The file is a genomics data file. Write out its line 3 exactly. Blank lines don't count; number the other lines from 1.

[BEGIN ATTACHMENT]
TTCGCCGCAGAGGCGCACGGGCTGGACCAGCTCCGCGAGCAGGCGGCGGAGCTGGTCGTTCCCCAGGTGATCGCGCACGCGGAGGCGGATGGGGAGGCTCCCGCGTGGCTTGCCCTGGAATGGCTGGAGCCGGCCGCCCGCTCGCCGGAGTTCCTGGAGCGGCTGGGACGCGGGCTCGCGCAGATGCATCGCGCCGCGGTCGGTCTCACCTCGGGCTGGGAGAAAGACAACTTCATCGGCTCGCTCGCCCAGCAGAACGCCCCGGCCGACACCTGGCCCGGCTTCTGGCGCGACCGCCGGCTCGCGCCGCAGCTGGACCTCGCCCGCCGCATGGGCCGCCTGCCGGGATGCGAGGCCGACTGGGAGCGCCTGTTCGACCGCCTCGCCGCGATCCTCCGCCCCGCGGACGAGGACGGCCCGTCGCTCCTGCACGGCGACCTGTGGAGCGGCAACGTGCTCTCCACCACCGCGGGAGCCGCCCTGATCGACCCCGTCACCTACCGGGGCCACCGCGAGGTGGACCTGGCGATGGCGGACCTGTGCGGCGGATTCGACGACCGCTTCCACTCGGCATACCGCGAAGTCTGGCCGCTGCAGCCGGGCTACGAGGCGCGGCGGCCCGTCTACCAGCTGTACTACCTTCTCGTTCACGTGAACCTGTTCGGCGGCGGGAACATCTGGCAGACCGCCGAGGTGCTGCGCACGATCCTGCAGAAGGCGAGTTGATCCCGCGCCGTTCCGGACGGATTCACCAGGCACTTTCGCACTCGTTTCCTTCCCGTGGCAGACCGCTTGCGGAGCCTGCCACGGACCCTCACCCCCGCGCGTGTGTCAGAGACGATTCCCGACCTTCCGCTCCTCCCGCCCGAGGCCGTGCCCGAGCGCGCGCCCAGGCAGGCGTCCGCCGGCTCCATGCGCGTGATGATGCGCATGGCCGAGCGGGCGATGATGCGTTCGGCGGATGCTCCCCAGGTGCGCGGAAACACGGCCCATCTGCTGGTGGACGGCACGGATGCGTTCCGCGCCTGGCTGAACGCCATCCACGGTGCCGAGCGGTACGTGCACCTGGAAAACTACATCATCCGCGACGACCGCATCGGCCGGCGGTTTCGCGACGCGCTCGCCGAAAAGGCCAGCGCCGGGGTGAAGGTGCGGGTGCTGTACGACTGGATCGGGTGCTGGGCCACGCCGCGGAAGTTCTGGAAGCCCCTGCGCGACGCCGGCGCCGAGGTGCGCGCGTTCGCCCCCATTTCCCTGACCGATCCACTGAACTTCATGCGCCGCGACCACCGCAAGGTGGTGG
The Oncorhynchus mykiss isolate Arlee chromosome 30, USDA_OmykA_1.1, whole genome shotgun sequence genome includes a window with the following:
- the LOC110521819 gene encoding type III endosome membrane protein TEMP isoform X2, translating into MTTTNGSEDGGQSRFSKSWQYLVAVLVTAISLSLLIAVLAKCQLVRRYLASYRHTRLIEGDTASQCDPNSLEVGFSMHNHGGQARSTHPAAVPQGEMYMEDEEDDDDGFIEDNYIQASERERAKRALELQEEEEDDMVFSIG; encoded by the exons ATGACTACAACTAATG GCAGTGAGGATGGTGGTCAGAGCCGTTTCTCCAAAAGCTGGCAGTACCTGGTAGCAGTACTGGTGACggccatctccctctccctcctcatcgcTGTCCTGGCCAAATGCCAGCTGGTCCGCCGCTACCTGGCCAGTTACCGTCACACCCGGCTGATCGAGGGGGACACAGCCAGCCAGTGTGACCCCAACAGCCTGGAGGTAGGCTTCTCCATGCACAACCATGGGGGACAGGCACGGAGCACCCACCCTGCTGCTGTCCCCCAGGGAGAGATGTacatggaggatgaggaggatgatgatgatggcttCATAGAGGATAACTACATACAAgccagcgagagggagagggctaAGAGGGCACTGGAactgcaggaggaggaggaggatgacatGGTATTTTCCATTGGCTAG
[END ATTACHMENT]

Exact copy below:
- the LOC110521819 gene encoding type III endosome membrane protein TEMP isoform X2, translating into MTTTNGSEDGGQSRFSKSWQYLVAVLVTAISLSLLIAVLAKCQLVRRYLASYRHTRLIEGDTASQCDPNSLEVGFSMHNHGGQARSTHPAAVPQGEMYMEDEEDDDDGFIEDNYIQASERERAKRALELQEEEEDDMVFSIG; encoded by the exons ATGACTACAACTAATG GCAGTGAGGATGGTGGTCAGAGCCGTTTCTCCAAAAGCTGGCAGTACCTGGTAGCAGTACTGGTGACggccatctccctctccctcctcatcgcTGTCCTGGCCAAATGCCAGCTGGTCCGCCGCTACCTGGCCAGTTACCGTCACACCCGGCTGATCGAGGGGGACACAGCCAGCCAGTGTGACCCCAACAGCCTGGAGGTAGGCTTCTCCATGCACAACCATGGGGGACAGGCACGGAGCACCCACCCTGCTGCTGTCCCCCAGGGAGAGATGTacatggaggatgaggaggatgatgatgatggcttCATAGAGGATAACTACATACAAgccagcgagagggagagggctaAGAGGGCACTGGAactgcaggaggaggaggaggatgacatGGTATTTTCCATTGGCTAG